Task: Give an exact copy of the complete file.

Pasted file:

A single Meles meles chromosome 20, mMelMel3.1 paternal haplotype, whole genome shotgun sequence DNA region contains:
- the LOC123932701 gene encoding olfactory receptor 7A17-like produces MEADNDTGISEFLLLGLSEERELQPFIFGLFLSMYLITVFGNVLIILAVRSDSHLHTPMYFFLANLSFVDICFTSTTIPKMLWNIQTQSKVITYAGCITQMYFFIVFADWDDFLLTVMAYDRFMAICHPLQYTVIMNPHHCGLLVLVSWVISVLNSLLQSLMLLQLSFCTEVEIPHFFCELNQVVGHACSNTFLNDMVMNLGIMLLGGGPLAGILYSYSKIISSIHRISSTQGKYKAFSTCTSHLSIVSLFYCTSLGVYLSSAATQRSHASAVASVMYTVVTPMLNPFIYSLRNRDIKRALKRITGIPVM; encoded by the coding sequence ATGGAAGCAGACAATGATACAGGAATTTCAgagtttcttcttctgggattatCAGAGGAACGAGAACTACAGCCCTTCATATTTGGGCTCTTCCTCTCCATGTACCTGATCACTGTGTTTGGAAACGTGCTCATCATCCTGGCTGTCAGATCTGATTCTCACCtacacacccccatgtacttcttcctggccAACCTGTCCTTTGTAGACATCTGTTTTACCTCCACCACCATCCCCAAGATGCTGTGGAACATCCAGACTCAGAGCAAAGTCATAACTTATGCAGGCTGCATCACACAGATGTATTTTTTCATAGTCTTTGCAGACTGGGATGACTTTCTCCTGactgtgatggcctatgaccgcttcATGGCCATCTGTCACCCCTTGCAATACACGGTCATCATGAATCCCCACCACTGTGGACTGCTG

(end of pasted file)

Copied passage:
A single Meles meles chromosome 20, mMelMel3.1 paternal haplotype, whole genome shotgun sequence DNA region contains:
- the LOC123932701 gene encoding olfactory receptor 7A17-like produces MEADNDTGISEFLLLGLSEERELQPFIFGLFLSMYLITVFGNVLIILAVRSDSHLHTPMYFFLANLSFVDICFTSTTIPKMLWNIQTQSKVITYAGCITQMYFFIVFADWDDFLLTVMAYDRFMAICHPLQYTVIMNPHHCGLLVLVSWVISVLNSLLQSLMLLQLSFCTEVEIPHFFCELNQVVGHACSNTFLNDMVMNLGIMLLGGGPLAGILYSYSKIISSIHRISSTQGKYKAFSTCTSHLSIVSLFYCTSLGVYLSSAATQRSHASAVASVMYTVVTPMLNPFIYSLRNRDIKRALKRITGIPVM; encoded by the coding sequence ATGGAAGCAGACAATGATACAGGAATTTCAgagtttcttcttctgggattatCAGAGGAACGAGAACTACAGCCCTTCATATTTGGGCTCTTCCTCTCCATGTACCTGATCACTGTGTTTGGAAACGTGCTCATCATCCTGGCTGTCAGATCTGATTCTCACCtacacacccccatgtacttcttcctggccAACCTGTCCTTTGTAGACATCTGTTTTACCTCCACCACCATCCCCAAGATGCTGTGGAACATCCAGACTCAGAGCAAAGTCATAACTTATGCAGGCTGCATCACACAGATGTATTTTTTCATAGTCTTTGCAGACTGGGATGACTTTCTCCTGactgtgatggcctatgaccgcttcATGGCCATCTGTCACCCCTTGCAATACACGGTCATCATGAATCCCCACCACTGTGGACTGCTG